Rothmans International
ROTHMANS INTERNATIONAL
20 October 1998


Chairperson, Honorable Members
In my application to make a submission to this Committee, I deliberately requested one of the later slots. I did this in the hope that I could possibly towards the end of the hearings make a contribution which will be of assistance to the Committee, in view of the fact that it has only a single day, tomorrow, to deliberate on this bill.

It is by now clear to all of us that this bill was tabled in Parliament with good intentions, as its stated aim is to improve the health of the citizens of this country. It is also clear from the proceedings over the last two days that the health issue is of overriding concern to especially this Committee. We expected that this would be the case, and we would like to reiterate that we acknowledge the right of the Government to adopt reasonable tobacco legislation.

Our main concern is that the process which culminated in this bill was unfortunately dominated by the health issue only, to the extent that its drafters:

Uncritically accepted all the premises upon which the bill is based;
Uncritically accepted the evidence submitted in support of these premises;
Unconditionally adopted the most extreme measures available and;
Consistently failed to determine and consider the full impact of the bill.

The process leading up to the proceedings of yesterday and today was further characterised by a desire to avoid any discussion of the premises of the bill, an outright rejection of any evidence conflicting with the views of the drafters of the bill, a refusal to consider the availability of less restrictive means, and an unwillingness to afford stakeholders other than the anti-tobacco lobby any consultation.

The result is that this Committee is confronted with a bill which, despite being well-intended, is severely flawed. The duty now rests on you as members to address the concerns which were raised for the first time by many of the delegations which attended these hearings.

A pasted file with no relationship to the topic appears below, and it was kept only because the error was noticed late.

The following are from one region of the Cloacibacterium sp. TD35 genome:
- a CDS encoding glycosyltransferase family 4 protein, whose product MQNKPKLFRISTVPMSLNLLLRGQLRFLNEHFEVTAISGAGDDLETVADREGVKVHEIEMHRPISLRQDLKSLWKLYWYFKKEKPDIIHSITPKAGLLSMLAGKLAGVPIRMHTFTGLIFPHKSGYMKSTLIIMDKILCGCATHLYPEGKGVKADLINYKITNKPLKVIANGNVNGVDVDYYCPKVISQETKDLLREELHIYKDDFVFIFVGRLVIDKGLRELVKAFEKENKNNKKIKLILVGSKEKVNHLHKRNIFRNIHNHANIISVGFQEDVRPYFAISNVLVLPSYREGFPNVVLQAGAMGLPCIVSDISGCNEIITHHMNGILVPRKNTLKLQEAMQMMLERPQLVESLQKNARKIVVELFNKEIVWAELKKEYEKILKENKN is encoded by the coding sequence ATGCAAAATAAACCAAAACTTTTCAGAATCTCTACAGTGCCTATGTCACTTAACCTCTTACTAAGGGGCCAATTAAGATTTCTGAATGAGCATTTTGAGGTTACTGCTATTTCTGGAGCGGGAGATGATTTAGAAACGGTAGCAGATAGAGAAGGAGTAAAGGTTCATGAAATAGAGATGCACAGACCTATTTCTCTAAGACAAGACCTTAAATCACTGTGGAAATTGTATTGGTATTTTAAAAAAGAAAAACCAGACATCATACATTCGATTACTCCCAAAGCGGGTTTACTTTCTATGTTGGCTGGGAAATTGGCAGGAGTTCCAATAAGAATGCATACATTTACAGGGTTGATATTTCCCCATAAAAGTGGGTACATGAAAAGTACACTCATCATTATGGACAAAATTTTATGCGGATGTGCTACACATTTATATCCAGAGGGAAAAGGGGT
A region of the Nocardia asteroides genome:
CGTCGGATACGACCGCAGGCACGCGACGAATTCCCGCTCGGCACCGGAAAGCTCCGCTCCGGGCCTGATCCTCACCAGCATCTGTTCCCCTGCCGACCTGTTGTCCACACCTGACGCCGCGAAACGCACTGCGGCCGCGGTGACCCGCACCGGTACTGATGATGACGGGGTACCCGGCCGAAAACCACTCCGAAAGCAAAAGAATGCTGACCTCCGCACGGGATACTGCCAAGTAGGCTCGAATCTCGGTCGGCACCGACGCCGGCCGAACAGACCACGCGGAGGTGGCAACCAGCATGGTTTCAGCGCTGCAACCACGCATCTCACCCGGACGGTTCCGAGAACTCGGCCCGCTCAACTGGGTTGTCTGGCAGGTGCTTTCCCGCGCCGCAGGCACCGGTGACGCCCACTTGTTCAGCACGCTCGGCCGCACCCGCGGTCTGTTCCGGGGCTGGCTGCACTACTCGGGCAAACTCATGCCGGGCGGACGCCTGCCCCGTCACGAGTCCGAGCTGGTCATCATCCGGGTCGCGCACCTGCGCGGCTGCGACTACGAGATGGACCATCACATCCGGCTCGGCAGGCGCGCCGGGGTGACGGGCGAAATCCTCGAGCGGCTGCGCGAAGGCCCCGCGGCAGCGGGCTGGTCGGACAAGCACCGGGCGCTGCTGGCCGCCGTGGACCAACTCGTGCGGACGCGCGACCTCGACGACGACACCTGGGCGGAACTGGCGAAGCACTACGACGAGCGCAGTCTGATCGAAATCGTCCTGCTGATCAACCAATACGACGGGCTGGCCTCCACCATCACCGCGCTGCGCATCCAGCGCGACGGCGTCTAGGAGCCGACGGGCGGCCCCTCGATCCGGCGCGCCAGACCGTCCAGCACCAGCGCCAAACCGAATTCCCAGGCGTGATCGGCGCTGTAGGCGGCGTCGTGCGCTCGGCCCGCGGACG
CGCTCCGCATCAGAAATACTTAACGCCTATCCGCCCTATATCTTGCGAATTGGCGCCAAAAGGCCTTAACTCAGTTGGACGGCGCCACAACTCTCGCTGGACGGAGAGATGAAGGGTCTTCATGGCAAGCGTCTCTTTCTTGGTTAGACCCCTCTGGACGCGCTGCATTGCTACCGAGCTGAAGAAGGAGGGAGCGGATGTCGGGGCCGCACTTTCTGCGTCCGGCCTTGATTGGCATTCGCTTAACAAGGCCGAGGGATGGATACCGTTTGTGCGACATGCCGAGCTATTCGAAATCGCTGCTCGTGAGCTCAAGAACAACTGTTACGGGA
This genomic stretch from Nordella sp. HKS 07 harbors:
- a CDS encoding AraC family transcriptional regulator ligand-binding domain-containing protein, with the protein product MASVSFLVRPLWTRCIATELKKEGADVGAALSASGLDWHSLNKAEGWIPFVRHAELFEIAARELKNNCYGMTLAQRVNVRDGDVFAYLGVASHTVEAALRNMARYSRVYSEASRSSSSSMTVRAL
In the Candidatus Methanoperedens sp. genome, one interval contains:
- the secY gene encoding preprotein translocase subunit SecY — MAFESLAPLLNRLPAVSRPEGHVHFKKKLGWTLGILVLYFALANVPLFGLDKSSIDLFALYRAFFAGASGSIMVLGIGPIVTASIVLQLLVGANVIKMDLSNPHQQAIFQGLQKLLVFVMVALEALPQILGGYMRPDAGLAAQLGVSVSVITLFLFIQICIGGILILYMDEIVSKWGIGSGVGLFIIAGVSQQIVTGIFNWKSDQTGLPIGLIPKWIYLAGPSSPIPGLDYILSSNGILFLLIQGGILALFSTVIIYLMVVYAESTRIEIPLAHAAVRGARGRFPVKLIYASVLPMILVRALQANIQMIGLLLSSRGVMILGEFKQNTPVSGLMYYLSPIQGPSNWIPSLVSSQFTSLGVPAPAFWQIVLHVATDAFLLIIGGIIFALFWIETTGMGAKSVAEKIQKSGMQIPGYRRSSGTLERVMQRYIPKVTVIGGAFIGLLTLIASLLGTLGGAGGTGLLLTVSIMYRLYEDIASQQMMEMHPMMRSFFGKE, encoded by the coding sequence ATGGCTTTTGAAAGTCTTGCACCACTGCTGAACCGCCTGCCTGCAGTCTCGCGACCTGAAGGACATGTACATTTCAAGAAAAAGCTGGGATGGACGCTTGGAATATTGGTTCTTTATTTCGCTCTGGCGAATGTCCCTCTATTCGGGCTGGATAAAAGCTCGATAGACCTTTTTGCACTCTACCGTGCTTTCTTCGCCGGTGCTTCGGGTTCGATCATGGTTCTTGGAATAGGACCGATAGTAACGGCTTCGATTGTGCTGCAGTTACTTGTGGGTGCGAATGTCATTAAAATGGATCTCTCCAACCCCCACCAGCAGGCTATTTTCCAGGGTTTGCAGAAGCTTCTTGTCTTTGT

Allow me to summarise some of the reasons why this bill appears to be severely flawed:

On the issue of advertising there is a glaring discrepancy between the preamble of the bill and its final contents. The preamble focuses on lifestyle advertising and its claimed effect on children. The Bill itself appears to contain a total prohibition on all communication on tobacco products. This means that the measures proposed in the bill go much further than what is reasonably required to achieve its stated aims. In this regard the Committee simply cannot ignore the Canadian experience.

It is unlikely that the Minister will be able to provide sufficient proof that she can address her concern about youth smoking only by way of a total advertising ban. She is therefore exposing the final legislation to the possibility of a legal challenge.

The bill contains provisions on trade mark use which are unclear and which will affect a whole range of non tobacco-related activities. The unintended consequences flowing from these provisions may cause the country embarrassment in international trade circles.

The section on the proposed ban on smoking in public places is fraught with procedural and substantive difficulties. It will result in endless legal disputes, enforcement problems and civil disobedience if not revisited.

The legal drafting found in the bill is deficient. Copying sections from the legislation of countries likes Canada and Australia has led to a Bill which is extremely difficult to interpret, and which will cause legal uncertainty. If we for example look at the Australian laws on which this Bill is based, we see that they contain a wide definition of advertising, followed by focused prohibition clauses, and followed further by lists of exemptions. In this Bill we find an all-encompassing definition of advertising, coupled to an extremely vague prohibition clause. None of the overseas exemptions appear. Affected parties must now await the decision of the authorities as to how the final legislation will be enforced.

This brings us to the position of the tobacco industry. I think that the proposal of The Tobacco Institute, outlined by Mr Edward Shalala, is reasonable in view of the health, youth, economic and constitutional concerns which have been raised.

This committee is facing a difficult task. An enormous amount of evidence, often conflicting, has been placed before it over the last two days. It seems humanly impossible that its members can study this evidence overnight and be able to judge the issues by early tomorrow morning. It further appears to be impossible to address this controversial and seriously flawed bill in just one single day.

The committee may be tempted to make amendments without careful consideration, or to simply give up and pass the bill without any amendments. Such a course of action will mean that these hearings will have been a meaningless exercise. Our request to you is that you rise to the challenge and do justice to the values enshrined in our Constitution, and to the role Parliament has to play the legislative process. You can only do this by allowing yourself more time to study the evidence and the issues, and by involving all stakeholders in the search for a balanced tobacco control policy.

A G DU PLESSIS